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World’s first climate damage fund established at COP28 climate conference in Dubai

After facing renewed criticism for his deep ties to the oilpatch on the eve of hosting the world’s largest ever climate summit, the president of COP28 scored an early victory on Thursday with a breakthrough financial agreement.

Tentative deal reached on the world’s first climate damage fund

A man in white clothing sits on stage in front of a microphone.

After facing renewed criticism for his deep ties to the oilpatch on the eve of hosting the world's largest ever climate summit, the president of COP28 scored an early victory on Thursday with a breakthrough financial agreement.

Sultan al-Jaber oversaw the creation of the world's first climate damage fund. The tentative agreement was met with a standing ovation from delegates in Dubai, United Arab Emirates, on the opening of the UN climate conference.

The new fund has been set up to help developing countries cope with the impacts of climate change such as floods, drought and rising sea levels. The U.A.E. and Germany both pledged $100 million US.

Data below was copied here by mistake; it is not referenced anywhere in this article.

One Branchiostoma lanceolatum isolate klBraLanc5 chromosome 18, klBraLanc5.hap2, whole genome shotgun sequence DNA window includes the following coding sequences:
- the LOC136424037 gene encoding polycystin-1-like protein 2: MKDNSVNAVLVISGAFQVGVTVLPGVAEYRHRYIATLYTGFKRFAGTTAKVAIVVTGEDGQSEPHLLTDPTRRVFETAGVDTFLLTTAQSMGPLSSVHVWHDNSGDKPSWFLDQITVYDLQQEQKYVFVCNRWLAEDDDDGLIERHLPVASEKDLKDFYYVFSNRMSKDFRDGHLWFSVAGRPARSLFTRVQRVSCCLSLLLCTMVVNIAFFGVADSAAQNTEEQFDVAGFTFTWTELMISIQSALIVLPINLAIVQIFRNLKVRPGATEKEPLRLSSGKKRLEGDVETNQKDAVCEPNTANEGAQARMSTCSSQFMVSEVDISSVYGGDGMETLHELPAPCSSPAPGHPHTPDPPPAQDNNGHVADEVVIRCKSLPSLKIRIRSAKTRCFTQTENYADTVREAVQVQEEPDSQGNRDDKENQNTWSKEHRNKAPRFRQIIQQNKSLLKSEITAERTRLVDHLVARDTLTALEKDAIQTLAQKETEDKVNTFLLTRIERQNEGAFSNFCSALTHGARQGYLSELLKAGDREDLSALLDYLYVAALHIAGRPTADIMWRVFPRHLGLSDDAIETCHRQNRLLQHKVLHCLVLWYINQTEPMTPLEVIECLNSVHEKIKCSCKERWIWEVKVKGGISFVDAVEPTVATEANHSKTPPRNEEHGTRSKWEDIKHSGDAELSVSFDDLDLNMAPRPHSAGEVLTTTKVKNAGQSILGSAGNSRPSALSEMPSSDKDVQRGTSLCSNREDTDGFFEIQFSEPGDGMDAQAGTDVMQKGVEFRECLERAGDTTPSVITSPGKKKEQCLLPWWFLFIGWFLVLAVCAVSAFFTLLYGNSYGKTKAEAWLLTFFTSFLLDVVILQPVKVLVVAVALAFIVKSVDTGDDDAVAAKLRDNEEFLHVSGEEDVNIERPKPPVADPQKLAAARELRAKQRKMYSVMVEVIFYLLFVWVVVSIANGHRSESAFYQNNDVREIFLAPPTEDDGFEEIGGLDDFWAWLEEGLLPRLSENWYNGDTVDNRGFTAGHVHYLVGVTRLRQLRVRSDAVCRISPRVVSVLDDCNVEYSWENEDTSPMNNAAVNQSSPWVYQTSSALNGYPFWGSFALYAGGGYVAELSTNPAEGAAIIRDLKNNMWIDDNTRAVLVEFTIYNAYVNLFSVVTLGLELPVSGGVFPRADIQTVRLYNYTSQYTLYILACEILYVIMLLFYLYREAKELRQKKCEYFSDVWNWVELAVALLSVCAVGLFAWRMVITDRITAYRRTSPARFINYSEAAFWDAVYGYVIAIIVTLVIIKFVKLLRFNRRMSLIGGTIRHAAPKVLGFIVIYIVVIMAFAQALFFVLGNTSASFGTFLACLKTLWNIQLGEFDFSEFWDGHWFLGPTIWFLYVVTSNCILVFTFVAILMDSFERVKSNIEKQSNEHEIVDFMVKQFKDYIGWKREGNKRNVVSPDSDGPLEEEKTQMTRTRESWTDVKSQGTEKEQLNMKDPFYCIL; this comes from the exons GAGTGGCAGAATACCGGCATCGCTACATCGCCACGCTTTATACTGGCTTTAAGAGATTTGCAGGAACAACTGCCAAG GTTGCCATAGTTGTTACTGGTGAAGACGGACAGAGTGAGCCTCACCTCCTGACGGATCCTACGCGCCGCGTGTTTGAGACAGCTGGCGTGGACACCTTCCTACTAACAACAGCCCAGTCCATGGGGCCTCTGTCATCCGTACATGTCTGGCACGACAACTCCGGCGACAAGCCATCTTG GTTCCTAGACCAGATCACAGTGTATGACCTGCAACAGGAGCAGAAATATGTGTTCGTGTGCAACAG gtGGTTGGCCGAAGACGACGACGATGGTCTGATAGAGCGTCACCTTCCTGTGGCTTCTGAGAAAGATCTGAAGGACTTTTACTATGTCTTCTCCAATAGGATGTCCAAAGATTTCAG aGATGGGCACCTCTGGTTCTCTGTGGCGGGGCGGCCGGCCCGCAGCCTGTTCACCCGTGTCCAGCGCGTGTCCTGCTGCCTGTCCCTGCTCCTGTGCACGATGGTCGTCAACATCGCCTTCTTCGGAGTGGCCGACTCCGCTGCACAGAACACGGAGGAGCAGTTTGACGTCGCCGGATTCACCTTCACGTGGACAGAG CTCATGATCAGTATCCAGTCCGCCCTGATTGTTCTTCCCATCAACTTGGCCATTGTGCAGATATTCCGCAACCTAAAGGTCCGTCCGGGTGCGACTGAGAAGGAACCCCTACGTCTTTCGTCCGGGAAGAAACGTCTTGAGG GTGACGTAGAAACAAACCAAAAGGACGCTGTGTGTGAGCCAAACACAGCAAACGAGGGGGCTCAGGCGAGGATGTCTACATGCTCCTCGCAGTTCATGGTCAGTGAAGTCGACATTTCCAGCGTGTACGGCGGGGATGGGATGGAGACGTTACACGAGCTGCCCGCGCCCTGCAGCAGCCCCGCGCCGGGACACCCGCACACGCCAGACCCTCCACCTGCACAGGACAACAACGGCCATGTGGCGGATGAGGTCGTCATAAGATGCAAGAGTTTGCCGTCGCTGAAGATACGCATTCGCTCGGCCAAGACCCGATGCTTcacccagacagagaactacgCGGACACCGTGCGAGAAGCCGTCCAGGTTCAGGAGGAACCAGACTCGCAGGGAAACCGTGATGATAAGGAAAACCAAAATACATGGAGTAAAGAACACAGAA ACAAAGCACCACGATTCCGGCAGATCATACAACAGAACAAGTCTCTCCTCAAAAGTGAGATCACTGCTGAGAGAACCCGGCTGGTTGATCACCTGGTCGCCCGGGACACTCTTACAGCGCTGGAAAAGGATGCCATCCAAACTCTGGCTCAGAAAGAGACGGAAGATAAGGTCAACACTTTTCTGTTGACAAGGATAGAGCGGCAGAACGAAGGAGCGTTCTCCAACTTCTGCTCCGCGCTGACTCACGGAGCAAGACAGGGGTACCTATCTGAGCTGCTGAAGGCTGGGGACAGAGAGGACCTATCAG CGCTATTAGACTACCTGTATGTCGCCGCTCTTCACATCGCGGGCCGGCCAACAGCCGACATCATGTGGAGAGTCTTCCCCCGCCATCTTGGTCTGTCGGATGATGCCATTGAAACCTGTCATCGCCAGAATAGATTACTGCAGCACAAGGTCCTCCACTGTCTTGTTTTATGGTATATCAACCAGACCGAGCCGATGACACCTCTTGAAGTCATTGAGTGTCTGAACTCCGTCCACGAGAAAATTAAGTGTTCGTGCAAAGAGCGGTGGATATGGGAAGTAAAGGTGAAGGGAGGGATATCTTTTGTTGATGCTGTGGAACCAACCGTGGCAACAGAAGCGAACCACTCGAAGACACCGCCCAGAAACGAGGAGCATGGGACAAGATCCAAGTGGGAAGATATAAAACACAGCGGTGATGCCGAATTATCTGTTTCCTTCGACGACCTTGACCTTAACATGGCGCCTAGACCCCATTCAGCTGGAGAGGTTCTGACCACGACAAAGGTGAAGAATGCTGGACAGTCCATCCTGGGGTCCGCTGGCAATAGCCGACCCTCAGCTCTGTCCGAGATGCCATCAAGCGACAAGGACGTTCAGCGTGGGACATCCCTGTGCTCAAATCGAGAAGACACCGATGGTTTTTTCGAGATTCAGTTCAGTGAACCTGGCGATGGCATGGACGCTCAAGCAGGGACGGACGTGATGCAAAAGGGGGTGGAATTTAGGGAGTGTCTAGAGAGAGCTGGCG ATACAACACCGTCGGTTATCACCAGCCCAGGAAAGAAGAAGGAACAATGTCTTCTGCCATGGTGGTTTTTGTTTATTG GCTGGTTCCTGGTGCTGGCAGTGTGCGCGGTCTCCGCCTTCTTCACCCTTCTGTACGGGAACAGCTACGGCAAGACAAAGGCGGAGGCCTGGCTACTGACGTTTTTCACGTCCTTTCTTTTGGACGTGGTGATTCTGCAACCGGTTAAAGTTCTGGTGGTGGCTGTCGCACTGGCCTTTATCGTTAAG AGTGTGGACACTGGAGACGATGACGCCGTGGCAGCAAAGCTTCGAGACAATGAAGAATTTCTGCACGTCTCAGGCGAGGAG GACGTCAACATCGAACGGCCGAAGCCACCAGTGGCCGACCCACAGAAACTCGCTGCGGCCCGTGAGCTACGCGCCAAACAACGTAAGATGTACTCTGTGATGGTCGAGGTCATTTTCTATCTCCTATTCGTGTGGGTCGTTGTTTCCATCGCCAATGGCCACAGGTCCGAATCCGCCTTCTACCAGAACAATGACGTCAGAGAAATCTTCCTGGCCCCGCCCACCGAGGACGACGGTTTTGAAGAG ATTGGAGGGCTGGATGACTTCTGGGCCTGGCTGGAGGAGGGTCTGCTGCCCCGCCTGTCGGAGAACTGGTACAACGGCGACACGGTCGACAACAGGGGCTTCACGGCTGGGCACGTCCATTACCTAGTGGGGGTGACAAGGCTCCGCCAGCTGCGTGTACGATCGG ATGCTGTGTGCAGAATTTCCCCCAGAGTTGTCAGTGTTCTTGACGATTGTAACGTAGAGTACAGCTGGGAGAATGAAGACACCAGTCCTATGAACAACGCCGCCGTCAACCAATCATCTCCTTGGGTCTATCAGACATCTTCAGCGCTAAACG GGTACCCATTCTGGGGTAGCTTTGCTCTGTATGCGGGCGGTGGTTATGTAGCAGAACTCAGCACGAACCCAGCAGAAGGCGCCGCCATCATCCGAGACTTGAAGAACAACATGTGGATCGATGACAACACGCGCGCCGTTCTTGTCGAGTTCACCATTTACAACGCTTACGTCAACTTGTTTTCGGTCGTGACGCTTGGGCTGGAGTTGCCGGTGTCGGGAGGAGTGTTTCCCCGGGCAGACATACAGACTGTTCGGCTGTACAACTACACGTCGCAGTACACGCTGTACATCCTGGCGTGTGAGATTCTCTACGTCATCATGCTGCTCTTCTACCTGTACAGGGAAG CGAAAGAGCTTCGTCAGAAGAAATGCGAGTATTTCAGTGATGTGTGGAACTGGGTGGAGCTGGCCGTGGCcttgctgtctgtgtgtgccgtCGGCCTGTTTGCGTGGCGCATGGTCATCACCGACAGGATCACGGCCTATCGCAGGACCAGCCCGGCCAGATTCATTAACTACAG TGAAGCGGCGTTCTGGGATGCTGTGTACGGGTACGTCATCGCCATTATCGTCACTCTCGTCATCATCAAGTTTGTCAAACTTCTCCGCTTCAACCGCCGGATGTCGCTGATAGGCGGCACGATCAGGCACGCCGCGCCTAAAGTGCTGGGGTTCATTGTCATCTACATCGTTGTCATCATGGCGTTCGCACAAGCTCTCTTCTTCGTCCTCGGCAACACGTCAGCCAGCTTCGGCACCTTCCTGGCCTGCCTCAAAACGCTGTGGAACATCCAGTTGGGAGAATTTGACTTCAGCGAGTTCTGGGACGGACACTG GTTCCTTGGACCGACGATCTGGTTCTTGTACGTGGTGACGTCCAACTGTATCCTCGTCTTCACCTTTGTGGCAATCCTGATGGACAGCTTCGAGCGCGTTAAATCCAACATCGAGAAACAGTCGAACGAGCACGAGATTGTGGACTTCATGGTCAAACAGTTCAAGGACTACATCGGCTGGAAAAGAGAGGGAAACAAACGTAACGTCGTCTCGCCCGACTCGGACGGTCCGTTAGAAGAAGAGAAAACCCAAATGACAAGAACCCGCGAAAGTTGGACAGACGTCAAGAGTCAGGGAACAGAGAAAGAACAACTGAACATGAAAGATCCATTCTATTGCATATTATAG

The agreement came following a declaration from the World Meteorological Organization that 2023 will be the warmest year recorded in human history.

'We are living through climate collapse'

"We are living through climate collapse in real time and the impact is devastating," UN Secretary General António Guterres said to delegates. "Record global heating should send shivers down the spines of world leaders, and it should trigger them to act."

Al-Jaber, who is leading the talks on behalf of the U.A.E., is also chief executive of the U.A.E. national oil company, ADNOC. Environmental advocates have criticized his dual positions as a conflict of interest.

Those complaints resurfaced on Monday, after leaked briefing documents prepared for al-Jaber showed plans to discuss oil and gas deals with 15 countries, including a possible LNG project in Canada. The BBC and the Centre for Climate Reporting published the details.

Three people talk as they walk at a conference.

During an opening news conference, al-Jaber denied the validity of the allegations.

Instead, he said his role as an oil company CEO will help him to engage the oilpatch industry and other oil-producing countries.

"Sometimes, I am told, 'You need to engage with governments and oil and gas companies to put pressure,' and sometimes, I am told, 'You can't do that.' So, we're damned if we do, damned if we don't," he said.

Hundreds of oil and coal representatives

The conference is being held in OPEC territory and, for the first time, the oil cartel will have its own pavilion space at the climate conference. More than 600 oilpatch and coal industry officials registered for last year's summit, and more are expected to attend this year's event.

In his opening speech on Thursday to delegates, al-Jaber again addressed the role of the oilpatch and said his discussions with the sector resulted in more companies announcing net-zero emission targets for 2050.